The day after we avoid leaving the house like the plague!  We do start the Christmas decorating and package wrapping while chomping down on turkey sandwiches with homemade cranberry relish on extra sourdough bread or leftover dressing and gravy.


  1.  My biggest blessing is that I’m cancer free for almost 9 years now.  I’ve been thrown a multitude of other health issues to struggle through, but I wake up EVERY single day blessed to try and get past any new issues.
  2. I’m thankful that despite all the health issues and other road blocks that have been thrown our way I’m able to maintain my positive attitude and outlook.
  3. I’m thankful for my husband who has stood by my side through EVERYTHING.  My health has put us to the test of our wedding vows and through it all he has truly been my knight in shining armor.
  4. I’m thankful that my family is safe from all the fires that have been raging in California where 95% of them live.
  5. I’m thankful that the weather looks like it will be beautiful for the drive to the wedding next weekend. 😀


There are sooooo many memories, but one of my favorite memories actually revolves around some not so fun (at the time) events. 

This memory has different perceptions on the root cause of the issue, but the end event is what I remember most and cherish. 😀 I was super young so I’m sure I’ve forgotten a few things.  Thanksgiving was going to be at our house.  Lots of prep was going on in our tiny kitchen.  The table was set.  The appetizers were arranged in the living room.  The turkey was basting perfectly.  The side dishes were baking and steaming.  Desserts were ready.  The grandparents, aunts and uncles were all on their way.  AND then the unimaginable happened – the garbage disposal backed up!  Not your every day back up, but the oozy black sludge kind that won’t go away!  The kind that prevents you from using the kitchen sink until a plumber arrives.  This was also before cell phones so there was no way to stop the travelers from first arriving at our house.  Many were coming from long distances.

My grandparents only lived 3 blocks away.  The decision was made to move the day to their house, but ALL the food was at our house.  Ultimately, my grandfather brought over their station wagon and laid all the seats flat (one of the better features of an old Chevy tank).  My dad put down a blanket and my uncle and I climbed in.  All the food was then arranged around us so we could try and stabilize it on the ride over to grams and gramps.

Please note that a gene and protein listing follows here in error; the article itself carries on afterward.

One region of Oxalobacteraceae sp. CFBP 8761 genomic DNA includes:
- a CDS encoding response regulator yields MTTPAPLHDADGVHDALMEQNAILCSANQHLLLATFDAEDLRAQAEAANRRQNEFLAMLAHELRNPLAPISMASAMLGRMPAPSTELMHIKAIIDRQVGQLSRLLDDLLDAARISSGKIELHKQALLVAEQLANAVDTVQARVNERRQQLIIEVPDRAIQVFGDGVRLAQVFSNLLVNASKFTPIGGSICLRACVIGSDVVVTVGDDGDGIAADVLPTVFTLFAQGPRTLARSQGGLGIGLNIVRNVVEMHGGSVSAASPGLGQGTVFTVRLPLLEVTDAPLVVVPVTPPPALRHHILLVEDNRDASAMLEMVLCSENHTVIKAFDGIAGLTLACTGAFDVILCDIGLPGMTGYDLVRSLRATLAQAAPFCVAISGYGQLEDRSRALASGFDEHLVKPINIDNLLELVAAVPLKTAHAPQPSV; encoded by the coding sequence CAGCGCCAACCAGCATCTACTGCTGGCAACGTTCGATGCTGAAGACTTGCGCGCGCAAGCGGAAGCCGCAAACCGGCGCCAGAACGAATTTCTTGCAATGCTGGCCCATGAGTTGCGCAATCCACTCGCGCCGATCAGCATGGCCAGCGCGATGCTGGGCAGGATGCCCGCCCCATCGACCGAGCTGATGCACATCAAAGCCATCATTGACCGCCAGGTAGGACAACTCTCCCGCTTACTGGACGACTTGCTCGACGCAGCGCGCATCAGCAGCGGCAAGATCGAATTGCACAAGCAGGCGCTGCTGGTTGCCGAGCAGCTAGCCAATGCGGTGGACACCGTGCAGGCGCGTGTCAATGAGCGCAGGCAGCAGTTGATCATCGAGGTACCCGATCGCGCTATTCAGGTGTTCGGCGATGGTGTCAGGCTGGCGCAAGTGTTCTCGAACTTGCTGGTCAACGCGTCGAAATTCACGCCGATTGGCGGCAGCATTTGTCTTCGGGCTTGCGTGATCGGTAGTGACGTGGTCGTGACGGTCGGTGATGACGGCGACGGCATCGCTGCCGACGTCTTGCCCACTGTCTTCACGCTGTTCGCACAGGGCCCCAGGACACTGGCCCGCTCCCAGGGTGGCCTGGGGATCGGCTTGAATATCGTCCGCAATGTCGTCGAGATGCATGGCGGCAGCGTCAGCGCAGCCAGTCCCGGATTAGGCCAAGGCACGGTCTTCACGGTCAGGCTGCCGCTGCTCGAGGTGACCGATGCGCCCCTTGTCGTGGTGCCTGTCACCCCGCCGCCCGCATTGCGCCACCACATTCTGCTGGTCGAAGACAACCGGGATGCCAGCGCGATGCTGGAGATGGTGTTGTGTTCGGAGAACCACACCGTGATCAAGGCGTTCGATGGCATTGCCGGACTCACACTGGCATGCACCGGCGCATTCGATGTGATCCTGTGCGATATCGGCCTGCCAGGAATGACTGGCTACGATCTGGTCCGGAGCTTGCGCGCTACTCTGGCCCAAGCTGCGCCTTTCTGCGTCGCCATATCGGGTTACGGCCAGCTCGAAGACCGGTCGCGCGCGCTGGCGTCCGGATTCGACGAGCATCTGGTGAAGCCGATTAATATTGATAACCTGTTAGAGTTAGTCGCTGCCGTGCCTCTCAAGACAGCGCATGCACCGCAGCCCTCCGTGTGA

I don’t remember now if anything was too cold or even too warm, but I do remember that in the end we still had a fun Thanksgiving at grams and gramps house with the whole family and there was a HUGE mess to clean up the next day at our house 😀


I came up with a new way to keep my momentum on posting regularly.  Here’s my list for the first half of November.  I ended up choosing BOLGEMBER because the “ember” part made me think about a burning fire and harvest colors.

This is a tough category because there are SO MANY items, but I’ll narrow it down a bit.

  • BEING THANKFUL – I know it sounds cliche, but it truly is one of my favorite things about thanksgiving.  For one, it’s a non-religious holiday that is the most inclusive of our culture.  If you’re American, it is assumed that you celebrate Thanksgiving.  Setting aside time to give thanks for one’s blessings, along with holding feasts to celebrate a harvest, are both practices that long predate the European settlement America.  While Thanksgiving as we know it has adapted to fit what we like and shows very little resemblance to the original American Thanksgiving, the reason for it still exists.  It is the one holiday that is NOT really commercialized and is only about spending time with family and friends!
  • FRIENDS & FAMILY – MEMORIES – When I was a kid, most things were closed on Thanksgiving.  You’d find an occasional store open for last minute things like milk, bread and butter to put the finishing touches on your big dinner day, but for the most part EVERYTHING was closed and the day was spent at home with family and friends, eating yourself into comas, playing or watching football…
  • FALL SEASON – Since it is primarily a harvest celebration, the timing of the season is GORGEOUS!  The reds, oranges, yellows and ultimately browns of the leaves falling and the grasses dying for the season lend their “hands” to the gorgeous display of color.
  • AMAZING FOOD – When I was a kid my dad would start the prep days before for the BIG day.  He made the most amazing turkey and cornbread stuffing!  Over the years I have recreated his stuffing to my own Sourdough Herb version and added my own homemade cranberry relish to replace the canned stuff.  Personally, I’m not fond of the canned relish, but my son will eat nothing but! LOL 😀  The desserts used to be traditional pumpkin, apple and mincemeat pies, but I have adapted these also to add some homemade apple bread pudding, “regular” bread pudding (recipe below) and baked pineapple.  The gravy is still dad’s recipe minus the giblets. 😀  I see I need to get a few new pictures this year to update my recipes.

  • OFFICIAL START OF THE HOLIDAY SEASON – I have to start the day with the Macy’s parade while I’m bustling around the kitchen!  It is a tradition I’ve never grown out of.  It is also okay to officially start watching Christmas movies, though truth be told I do year round thanks to Hallmark 😀  There are also a handful of Harvest festivals and craft fairs to attend.



I found this fun for all, mixed-media pumpkin project over at Salvage Sister & Mister that uses wooden door frame corner rosettes to create vintage-inspired pumpkins to decorate your home. I fell in love with their simplicity, but still took it a step farther and made them three dimensional by giving them a front and a back and adding a bit more embellishment. They only took about an hour or so to complete my family of four. 😀 even with having to wait for the paint to dry, which was the hardest part! These make a great hostess gifts and look great throughout ALL the fall months, Halloween and Thanksgiving! 😀